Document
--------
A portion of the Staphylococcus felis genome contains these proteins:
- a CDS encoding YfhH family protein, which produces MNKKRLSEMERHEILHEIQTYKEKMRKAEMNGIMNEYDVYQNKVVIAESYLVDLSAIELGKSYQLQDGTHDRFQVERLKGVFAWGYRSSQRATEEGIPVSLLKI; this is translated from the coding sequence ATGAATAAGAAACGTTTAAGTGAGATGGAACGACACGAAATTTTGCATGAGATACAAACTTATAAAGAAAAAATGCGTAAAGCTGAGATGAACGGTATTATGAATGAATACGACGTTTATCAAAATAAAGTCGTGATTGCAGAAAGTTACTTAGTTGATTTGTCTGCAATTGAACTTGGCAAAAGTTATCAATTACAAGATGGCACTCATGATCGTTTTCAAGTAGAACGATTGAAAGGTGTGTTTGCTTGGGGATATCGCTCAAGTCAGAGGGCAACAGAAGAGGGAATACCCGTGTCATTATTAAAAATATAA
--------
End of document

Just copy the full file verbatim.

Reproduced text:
A portion of the Staphylococcus felis genome contains these proteins:
- a CDS encoding YfhH family protein, which produces MNKKRLSEMERHEILHEIQTYKEKMRKAEMNGIMNEYDVYQNKVVIAESYLVDLSAIELGKSYQLQDGTHDRFQVERLKGVFAWGYRSSQRATEEGIPVSLLKI; this is translated from the coding sequence ATGAATAAGAAACGTTTAAGTGAGATGGAACGACACGAAATTTTGCATGAGATACAAACTTATAAAGAAAAAATGCGTAAAGCTGAGATGAACGGTATTATGAATGAATACGACGTTTATCAAAATAAAGTCGTGATTGCAGAAAGTTACTTAGTTGATTTGTCTGCAATTGAACTTGGCAAAAGTTATCAATTACAAGATGGCACTCATGATCGTTTTCAAGTAGAACGATTGAAAGGTGTGTTTGCTTGGGGATATCGCTCAAGTCAGAGGGCAACAGAAGAGGGAATACCCGTGTCATTATTAAAAATATAA